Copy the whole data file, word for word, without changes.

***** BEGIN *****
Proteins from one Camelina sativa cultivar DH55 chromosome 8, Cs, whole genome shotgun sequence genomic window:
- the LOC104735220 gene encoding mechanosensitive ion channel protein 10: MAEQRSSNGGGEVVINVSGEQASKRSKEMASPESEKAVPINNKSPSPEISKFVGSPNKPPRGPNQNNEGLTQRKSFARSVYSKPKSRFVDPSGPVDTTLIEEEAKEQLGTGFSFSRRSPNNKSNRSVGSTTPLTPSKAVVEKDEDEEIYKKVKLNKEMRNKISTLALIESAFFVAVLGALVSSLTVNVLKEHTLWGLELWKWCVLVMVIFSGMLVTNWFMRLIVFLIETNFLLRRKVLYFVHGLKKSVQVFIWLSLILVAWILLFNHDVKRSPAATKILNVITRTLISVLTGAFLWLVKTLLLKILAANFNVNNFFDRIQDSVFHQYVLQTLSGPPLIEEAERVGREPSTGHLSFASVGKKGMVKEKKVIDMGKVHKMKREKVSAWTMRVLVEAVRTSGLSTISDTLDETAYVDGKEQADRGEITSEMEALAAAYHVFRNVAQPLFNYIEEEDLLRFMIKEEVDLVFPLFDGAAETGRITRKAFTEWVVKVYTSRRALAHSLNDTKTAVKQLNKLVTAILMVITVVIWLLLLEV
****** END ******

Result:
Proteins from one Camelina sativa cultivar DH55 chromosome 8, Cs, whole genome shotgun sequence genomic window:
- the LOC104735220 gene encoding mechanosensitive ion channel protein 10: MAEQRSSNGGGEVVINVSGEQASKRSKEMASPESEKAVPINNKSPSPEISKFVGSPNKPPRGPNQNNEGLTQRKSFARSVYSKPKSRFVDPSGPVDTTLIEEEAKEQLGTGFSFSRRSPNNKSNRSVGSTTPLTPSKAVVEKDEDEEIYKKVKLNKEMRNKISTLALIESAFFVAVLGALVSSLTVNVLKEHTLWGLELWKWCVLVMVIFSGMLVTNWFMRLIVFLIETNFLLRRKVLYFVHGLKKSVQVFIWLSLILVAWILLFNHDVKRSPAATKILNVITRTLISVLTGAFLWLVKTLLLKILAANFNVNNFFDRIQDSVFHQYVLQTLSGPPLIEEAERVGREPSTGHLSFASVGKKGMVKEKKVIDMGKVHKMKREKVSAWTMRVLVEAVRTSGLSTISDTLDETAYVDGKEQADRGEITSEMEALAAAYHVFRNVAQPLFNYIEEEDLLRFMIKEEVDLVFPLFDGAAETGRITRKAFTEWVVKVYTSRRALAHSLNDTKTAVKQLNKLVTAILMVITVVIWLLLLEV